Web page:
Taking Dominion

Christians are dual citizens. We are citizens of the Kingdom of God by faith in Jesus Christ … We are also citizens of an earthly “kingdom” … In the absence of Christians taking their dual citizenship seriously, obeying the dual commissions faithfully, and attempting to follow the dual commandments devotedly, the devil’s crowd has taken over key places of influence in our culture largely by default, even in a nation where professing Christians are still in the majority.

- Family Research Council manual for establishing a church “culture impact team,” distributed to pastors at the Future Conference

The sense of the inadequacy of secular leadership that pervaded the Future Conference was summarized by Republican Rep. Jody Hice of Georgia, who told the Future Conference via video that secular government leads to rampant divorce, teen pregnancy, crime and gang violence, all of which invite a greater presence from Big Government:

Garlow painted a similarly bleak message, saying that the struggles of the city of Detroit are the result of a lack of “bold, biblical preaching and the application of scriptural truth to all components of contemporary life.”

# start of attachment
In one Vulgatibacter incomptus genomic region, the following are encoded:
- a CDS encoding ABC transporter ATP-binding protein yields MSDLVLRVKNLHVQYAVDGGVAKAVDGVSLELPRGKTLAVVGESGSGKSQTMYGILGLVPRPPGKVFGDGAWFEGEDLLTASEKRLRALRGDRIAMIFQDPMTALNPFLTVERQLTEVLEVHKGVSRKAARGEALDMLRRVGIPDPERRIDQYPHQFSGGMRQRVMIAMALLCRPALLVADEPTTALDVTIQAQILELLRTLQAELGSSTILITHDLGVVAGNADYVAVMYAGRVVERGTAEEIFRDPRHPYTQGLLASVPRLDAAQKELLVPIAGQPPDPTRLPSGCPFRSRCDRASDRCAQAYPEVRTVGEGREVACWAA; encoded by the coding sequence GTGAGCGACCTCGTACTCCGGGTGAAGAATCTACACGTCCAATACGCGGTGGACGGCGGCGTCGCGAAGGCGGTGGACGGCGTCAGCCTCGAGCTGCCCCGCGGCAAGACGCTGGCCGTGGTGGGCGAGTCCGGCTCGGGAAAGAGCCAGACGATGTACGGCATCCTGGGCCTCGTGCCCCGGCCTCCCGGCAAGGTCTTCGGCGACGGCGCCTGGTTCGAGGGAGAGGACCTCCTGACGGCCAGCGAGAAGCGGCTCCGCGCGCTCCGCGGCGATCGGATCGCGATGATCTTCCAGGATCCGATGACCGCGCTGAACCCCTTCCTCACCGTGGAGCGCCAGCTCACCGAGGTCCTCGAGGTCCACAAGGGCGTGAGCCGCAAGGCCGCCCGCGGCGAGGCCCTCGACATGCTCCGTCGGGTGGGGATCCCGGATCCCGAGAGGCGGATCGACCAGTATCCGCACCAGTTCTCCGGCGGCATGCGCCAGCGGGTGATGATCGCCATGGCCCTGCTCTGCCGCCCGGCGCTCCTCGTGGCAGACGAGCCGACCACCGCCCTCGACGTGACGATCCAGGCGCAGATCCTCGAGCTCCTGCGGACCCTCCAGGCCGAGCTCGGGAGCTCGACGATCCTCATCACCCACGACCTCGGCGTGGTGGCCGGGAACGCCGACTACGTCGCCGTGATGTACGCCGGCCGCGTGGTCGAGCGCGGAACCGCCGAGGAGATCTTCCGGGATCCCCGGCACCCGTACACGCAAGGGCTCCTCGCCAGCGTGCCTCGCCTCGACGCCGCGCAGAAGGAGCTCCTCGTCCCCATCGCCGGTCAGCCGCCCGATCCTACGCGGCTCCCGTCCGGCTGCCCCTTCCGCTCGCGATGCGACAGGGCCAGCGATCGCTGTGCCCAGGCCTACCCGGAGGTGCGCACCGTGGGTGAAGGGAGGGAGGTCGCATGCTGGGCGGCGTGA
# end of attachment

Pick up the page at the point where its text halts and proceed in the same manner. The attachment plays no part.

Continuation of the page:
“The absence of biblical truth being applied to a metropolitan area literally destroyed it,” he said.

Garlow didn’t specify which exact “biblical truths” Detroit is in violation of, but conservative activist Star Parker, who declared her intention to “destroy the welfare state,” might have provided some hints.

Parker told the gathering that the U.S. is “in a similar place right now in our country to where we were in the 1850s” when we were “half free and half slave.”

“And we’re at a crossroads again,” she said, “because we’re at the place where we’re half free and half slave. We’re in the battle of our lifetime, we’re in the battle for the very heart and soul of our great country, to go into a future, if we can, even as the Scriptures told us that God actually planned for us a future and a hope, and yet that future and hope is under attack.”

“We’re either going to come up out of this biblical and free,” she said, “or we gotta come up here secular and statist.”

Chuck Stetson, who runs a program that develops “biblical literacy” courses that clear the First-Amendment bar for being taught in public schools, had a similar message, claiming that the great genocides of the 20th century (in which he included abortion) were the result of leaving the “secularists in charge.”

Lamenting that “three percent of the population” (LGBT people) are defeating "70 percent of the population” (Christians), Stetson urged conservative Christians to develop a “broader concept of missions” and to get involved in politics as well as “literature, art [and] music.”

He used the metaphor of a cruise ship: Christians, he said, were gathering around the lifeboats in an effort to save souls, even while throughout the boat, “they’re breaking out the booze, bringing out the gaming tables. They need the Christians down there.”